Identifying the Climate Factors Driving Vegetation Change

Plant ecologists at the University of Bayreuth have revealed how global climate change is affecting the Earth’s terrestrial ecosystems in a study published in Nature Geoscience. Temperature and soil moisture changes could describe most changes in vegetation activity, while variations in solar radiation and atmospheric CO2 levels played a key role.

Vegetation changes in wilderness areas are reliable “fingerprints” of climate change. The study from Bayreuth shows how ecosystems in wilderness areas—such as here in Kruger National Park in South Africa—have changed over recent decades. Image Credit: Cyrus Samimi.

Years of expanded vegetation activity have been followed by years of decreased activity in some of the ecosystems studied. Such trend changes pose the question of whether terrestrial ecosystems will keep on making significant contributions to atmospheric carbon sequestration.

Dr. Steven Higgins, Chair of Plant Ecology at the University of Bayreuth, directed the study group that associated global remote sensing data from the past 40 years with a new dynamic model of plant growth.

This new model identifies the climate factors involved in global climate change that drive vegetation change. These variables include air temperature, soil temperature, soil moisture, solar radiation, and CO2 levels in the atmosphere. For the first time, the method enables the attribution of evaluated changes in vegetation activity to specific climate factors.

Being able to establish causal relationships between elements of climate change and vegetation changes, and thereby identifying the influence of individual climate parameters such as temperature and precipitation, is an important advance for ecosystem research. It provides evidence that human-induced climate change is already altering the Earth’s ecosystems. Based on the knowledge gained in this way, we can better understand why the Earth’s ecosystems are changing.

Dr Steven Higgins, Professor and Chair, Plant Ecology, University of Bayreuth

This knowledge is obviously valuable for guiding environmental and climate policy,” adds Higgins.

Previously, we could detect changes in vegetation activity, but it has often been difficult to tell whether it was really climate change that caused these changes. Even the most recent report of the Intergovernmental Panel on Climate Change (IPCC) contains surprisingly few case studies where observed changes in ecosystems could convincingly be attributed to climatic changes.

Dr. Timo Conradi, Study Co-Author and Research Associate, Department of Plant Ecology, University of Bayreuth

The new research is based on decades of satellite observations collected at 100 research sites across continents. Each of the Earth’s major ecosystems is depicted by at least five examples in this sample of study sites: tropical evergreen forests, temperate forests, boreal forests, scrublands, grasslands, tundra, savannas, and Mediterranean ecosystems.

Satellite observations of vegetation changes at these sites were used to ascertain the degree to which the vegetation changes could be described by changes in air temperature, soil temperature, soil moisture, solar radiation, and atmospheric CO2 levels.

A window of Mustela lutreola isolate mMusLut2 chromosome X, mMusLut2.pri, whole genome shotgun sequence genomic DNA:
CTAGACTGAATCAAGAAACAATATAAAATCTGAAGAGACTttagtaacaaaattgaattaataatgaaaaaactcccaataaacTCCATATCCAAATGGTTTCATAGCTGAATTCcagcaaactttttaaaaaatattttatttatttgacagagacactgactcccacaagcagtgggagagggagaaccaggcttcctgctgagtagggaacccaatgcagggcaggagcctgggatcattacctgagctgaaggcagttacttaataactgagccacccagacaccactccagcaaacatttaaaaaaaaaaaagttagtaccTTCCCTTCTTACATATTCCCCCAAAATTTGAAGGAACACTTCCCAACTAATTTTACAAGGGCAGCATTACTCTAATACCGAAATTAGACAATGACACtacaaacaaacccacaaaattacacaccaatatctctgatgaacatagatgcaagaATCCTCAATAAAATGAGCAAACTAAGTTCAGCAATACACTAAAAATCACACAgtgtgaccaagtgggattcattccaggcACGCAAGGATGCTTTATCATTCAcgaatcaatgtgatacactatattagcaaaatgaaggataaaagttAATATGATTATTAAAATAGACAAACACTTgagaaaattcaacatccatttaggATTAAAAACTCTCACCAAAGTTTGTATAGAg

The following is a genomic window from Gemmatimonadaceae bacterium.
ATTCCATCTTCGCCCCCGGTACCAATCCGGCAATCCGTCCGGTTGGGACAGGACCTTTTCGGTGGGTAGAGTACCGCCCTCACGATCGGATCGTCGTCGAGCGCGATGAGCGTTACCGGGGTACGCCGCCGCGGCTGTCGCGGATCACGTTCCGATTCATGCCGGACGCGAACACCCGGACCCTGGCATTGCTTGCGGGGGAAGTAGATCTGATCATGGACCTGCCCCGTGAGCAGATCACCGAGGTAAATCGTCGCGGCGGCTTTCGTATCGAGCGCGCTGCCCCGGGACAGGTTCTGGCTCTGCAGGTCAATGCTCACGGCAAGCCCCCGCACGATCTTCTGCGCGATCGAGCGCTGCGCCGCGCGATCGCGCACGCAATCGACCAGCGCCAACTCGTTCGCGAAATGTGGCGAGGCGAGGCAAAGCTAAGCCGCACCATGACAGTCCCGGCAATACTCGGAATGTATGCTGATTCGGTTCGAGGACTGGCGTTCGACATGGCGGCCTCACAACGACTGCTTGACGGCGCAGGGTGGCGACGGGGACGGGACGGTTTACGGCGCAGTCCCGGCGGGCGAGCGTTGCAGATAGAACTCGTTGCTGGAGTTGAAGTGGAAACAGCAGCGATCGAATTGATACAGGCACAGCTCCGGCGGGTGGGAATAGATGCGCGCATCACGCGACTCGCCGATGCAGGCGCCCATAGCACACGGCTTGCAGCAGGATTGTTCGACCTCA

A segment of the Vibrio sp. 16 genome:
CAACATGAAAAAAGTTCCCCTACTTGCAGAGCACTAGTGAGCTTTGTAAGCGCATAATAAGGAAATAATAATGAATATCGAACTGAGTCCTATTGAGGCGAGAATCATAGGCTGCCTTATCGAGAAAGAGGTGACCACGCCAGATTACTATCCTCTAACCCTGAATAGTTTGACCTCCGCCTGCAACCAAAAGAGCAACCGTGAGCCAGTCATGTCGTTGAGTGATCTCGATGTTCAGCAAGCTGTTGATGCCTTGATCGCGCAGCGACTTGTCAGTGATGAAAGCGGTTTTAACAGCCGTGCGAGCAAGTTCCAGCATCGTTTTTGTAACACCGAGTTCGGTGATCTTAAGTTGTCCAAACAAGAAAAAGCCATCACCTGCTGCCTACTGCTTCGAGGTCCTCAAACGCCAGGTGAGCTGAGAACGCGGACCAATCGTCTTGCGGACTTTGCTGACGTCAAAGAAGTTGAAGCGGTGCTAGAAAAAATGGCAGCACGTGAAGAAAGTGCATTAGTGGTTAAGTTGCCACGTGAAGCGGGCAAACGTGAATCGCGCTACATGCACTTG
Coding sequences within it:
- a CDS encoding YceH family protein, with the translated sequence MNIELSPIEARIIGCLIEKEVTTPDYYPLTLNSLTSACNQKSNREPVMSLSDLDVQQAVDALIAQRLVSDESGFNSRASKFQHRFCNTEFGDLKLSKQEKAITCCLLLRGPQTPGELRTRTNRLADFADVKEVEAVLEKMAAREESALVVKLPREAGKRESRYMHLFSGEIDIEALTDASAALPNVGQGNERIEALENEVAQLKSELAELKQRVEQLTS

These analyses, when combined, point to some global trends: Ecosystems in dry and warm areas, particularly savannas and some grasslands, were primarily affected by changes in soil moisture.

In contrast, cooler-climate ecosystems, like temperate forests, boreal forests, and tundras, were especially sensitive to temperature changes. Remarkably, changes in atmospheric CO2 and solar radiation had little impact on vegetation changes.

Study Co-Author Edward Muhoko M.Sc. from Namibia states, “Our findings show how the long term remote sensing record can support and significantly advance ecosystem research. Especially in this field, close international cooperation will continue to be necessary to identify the influence of climate factors on a global scale and to effectively understand how and why ecosystems are changing in different regions of the world.”

He is currently pursuing a Ph.D. at the Department of Plant Ecology and specializes in remote sensing techniques, geoinformation systems, and geostatistics.

The Bayreuth scientists discovered substantial evidence of trend reversals in various climatic zones around the world. Increasing air and soil temperatures appear to have initially increased vegetation activity for decades at many sites, resulting in a “greening” visible from space.

However, continued temperature rises may eventually cause soils to dry out, resulting in decreased vegetation activity. As a result, the more recent parts of the satellite record suggest ecosystem “browning” at some sites. Similar trend reversals have been observed in field research in tropical forests measuring changes in tree size.

If this trend reversal is confirmed by further studies, it would indeed be worrying, because in the past, terrestrial ecosystems have, by ‘greening’ for decades, absorbed significant portions of anthropogenic carbon emissions. Up till now, this carbon capture service provided by vegetation has saved us from more dramatic climate change.

Dr. Steven Higgins, Professor and Chair, Plant Ecology, University of Bayreuth

Journal Reference:

Higgins, S. I., et al. (2023) Shifts in vegetation activity of terrestrial ecosystems attributable to climate trends. Nature Geoscience.


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